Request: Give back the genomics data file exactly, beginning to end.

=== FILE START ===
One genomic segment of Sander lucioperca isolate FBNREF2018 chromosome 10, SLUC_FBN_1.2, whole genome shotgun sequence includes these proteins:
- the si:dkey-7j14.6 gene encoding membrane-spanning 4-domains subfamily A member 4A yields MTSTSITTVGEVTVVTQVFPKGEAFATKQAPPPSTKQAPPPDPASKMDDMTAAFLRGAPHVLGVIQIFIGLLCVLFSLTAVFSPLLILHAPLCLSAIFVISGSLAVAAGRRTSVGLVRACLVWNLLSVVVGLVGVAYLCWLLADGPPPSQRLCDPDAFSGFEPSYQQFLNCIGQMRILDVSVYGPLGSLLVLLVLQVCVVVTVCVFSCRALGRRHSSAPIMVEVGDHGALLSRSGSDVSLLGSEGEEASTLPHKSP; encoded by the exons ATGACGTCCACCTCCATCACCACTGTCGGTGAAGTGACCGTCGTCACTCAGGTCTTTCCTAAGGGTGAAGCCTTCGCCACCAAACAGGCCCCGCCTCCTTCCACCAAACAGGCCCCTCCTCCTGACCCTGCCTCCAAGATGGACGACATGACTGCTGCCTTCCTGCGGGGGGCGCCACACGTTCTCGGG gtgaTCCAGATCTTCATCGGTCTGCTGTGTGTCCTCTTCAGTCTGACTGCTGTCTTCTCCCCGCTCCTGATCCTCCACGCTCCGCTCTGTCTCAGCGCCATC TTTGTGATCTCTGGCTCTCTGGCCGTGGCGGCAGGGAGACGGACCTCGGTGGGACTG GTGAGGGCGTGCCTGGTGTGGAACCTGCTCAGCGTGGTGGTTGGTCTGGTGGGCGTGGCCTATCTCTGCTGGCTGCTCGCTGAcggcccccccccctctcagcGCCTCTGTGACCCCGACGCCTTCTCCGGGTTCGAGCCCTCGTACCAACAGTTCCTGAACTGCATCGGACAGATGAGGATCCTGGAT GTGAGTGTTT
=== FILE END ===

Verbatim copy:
One genomic segment of Sander lucioperca isolate FBNREF2018 chromosome 10, SLUC_FBN_1.2, whole genome shotgun sequence includes these proteins:
- the si:dkey-7j14.6 gene encoding membrane-spanning 4-domains subfamily A member 4A yields MTSTSITTVGEVTVVTQVFPKGEAFATKQAPPPSTKQAPPPDPASKMDDMTAAFLRGAPHVLGVIQIFIGLLCVLFSLTAVFSPLLILHAPLCLSAIFVISGSLAVAAGRRTSVGLVRACLVWNLLSVVVGLVGVAYLCWLLADGPPPSQRLCDPDAFSGFEPSYQQFLNCIGQMRILDVSVYGPLGSLLVLLVLQVCVVVTVCVFSCRALGRRHSSAPIMVEVGDHGALLSRSGSDVSLLGSEGEEASTLPHKSP; encoded by the exons ATGACGTCCACCTCCATCACCACTGTCGGTGAAGTGACCGTCGTCACTCAGGTCTTTCCTAAGGGTGAAGCCTTCGCCACCAAACAGGCCCCGCCTCCTTCCACCAAACAGGCCCCTCCTCCTGACCCTGCCTCCAAGATGGACGACATGACTGCTGCCTTCCTGCGGGGGGCGCCACACGTTCTCGGG gtgaTCCAGATCTTCATCGGTCTGCTGTGTGTCCTCTTCAGTCTGACTGCTGTCTTCTCCCCGCTCCTGATCCTCCACGCTCCGCTCTGTCTCAGCGCCATC TTTGTGATCTCTGGCTCTCTGGCCGTGGCGGCAGGGAGACGGACCTCGGTGGGACTG GTGAGGGCGTGCCTGGTGTGGAACCTGCTCAGCGTGGTGGTTGGTCTGGTGGGCGTGGCCTATCTCTGCTGGCTGCTCGCTGAcggcccccccccctctcagcGCCTCTGTGACCCCGACGCCTTCTCCGGGTTCGAGCCCTCGTACCAACAGTTCCTGAACTGCATCGGACAGATGAGGATCCTGGAT GTGAGTGTTT